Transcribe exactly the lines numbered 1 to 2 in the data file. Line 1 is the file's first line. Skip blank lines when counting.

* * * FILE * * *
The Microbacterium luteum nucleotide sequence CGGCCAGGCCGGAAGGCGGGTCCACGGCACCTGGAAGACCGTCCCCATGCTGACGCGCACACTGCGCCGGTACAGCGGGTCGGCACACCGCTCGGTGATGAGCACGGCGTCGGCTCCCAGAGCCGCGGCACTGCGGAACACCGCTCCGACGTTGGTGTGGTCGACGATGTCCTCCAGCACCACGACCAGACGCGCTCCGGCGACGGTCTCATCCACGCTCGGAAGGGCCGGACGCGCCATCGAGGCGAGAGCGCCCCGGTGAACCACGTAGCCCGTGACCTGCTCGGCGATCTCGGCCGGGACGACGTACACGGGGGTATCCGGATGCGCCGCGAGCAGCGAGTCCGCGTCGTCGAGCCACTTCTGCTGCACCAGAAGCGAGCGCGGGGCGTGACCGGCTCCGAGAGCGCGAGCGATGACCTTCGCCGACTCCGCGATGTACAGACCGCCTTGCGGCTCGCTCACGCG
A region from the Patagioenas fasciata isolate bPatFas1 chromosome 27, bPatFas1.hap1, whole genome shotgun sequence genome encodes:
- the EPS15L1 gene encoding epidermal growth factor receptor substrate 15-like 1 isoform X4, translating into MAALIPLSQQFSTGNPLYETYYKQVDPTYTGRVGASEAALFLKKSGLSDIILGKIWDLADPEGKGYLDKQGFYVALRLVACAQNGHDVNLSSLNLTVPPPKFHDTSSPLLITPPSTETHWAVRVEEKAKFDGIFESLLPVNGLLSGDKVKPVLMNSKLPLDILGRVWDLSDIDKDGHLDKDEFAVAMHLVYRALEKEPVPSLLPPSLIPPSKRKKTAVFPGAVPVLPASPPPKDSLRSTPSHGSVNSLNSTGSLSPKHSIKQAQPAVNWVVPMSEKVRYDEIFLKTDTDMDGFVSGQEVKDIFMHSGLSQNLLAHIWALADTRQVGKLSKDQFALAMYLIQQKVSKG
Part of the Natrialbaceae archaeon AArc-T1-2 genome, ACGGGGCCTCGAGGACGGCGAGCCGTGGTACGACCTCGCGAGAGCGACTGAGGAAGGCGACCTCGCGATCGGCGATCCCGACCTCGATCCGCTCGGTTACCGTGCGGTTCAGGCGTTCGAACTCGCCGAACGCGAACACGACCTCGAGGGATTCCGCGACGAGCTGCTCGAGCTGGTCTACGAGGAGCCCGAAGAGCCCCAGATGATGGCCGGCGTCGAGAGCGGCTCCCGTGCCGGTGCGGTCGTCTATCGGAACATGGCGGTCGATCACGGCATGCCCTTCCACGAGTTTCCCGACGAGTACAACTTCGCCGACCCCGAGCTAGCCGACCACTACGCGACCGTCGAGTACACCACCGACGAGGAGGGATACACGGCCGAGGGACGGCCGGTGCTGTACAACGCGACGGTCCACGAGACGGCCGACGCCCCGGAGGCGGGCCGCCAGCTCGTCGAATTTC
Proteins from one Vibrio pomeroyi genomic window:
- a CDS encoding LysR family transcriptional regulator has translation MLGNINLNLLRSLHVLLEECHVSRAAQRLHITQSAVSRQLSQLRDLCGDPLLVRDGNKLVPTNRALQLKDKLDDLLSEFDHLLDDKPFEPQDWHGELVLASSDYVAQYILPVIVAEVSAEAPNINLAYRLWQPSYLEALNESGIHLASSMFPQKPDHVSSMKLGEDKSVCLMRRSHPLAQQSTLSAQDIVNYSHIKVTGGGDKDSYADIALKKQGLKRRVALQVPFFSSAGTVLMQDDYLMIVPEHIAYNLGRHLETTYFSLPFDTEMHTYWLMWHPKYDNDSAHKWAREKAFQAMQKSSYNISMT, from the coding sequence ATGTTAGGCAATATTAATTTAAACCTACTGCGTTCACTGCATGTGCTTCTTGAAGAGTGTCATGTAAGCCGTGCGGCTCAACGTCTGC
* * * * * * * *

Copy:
The Microbacterium luteum nucleotide sequence CGGCCAGGCCGGAAGGCGGGTCCACGGCACCTGGAAGACCGTCCCCATGCTGACGCGCACACTGCGCCGGTACAGCGGGTCGGCACACCGCTCGGTGATGAGCACGGCGTCGGCTCCCAGAGCCGCGGCACTGCGGAACACCGCTCCGACGTTGGTGTGGTCGACGATGTCCTCCAGCACCACGACCAGACGCGCTCCGGCGACGGTCTCATCCACGCTCGGAAGGGCCGGACGCGCCATCGAGGCGAGAGCGCCCCGGTGAACCACGTAGCCCGTGACCTGCTCGGCGATCTCGGCCGGGACGACGTACACGGGGGTATCCGGATGCGCCGCGAGCAGCGAGTCCGCGTCGTCGAGCCACTTCTGCTGCACCAGAAGCGAGCGCGGGGCGTGACCGGCTCCGAGAGCGCGAGCGATGACCTTCGCCGACTCCGCGATGTACAGACCGCCTTGCGGCTCGCTCACGCG
A region from the Patagioenas fasciata isolate bPatFas1 chromosome 27, bPatFas1.hap1, whole genome shotgun sequence genome encodes: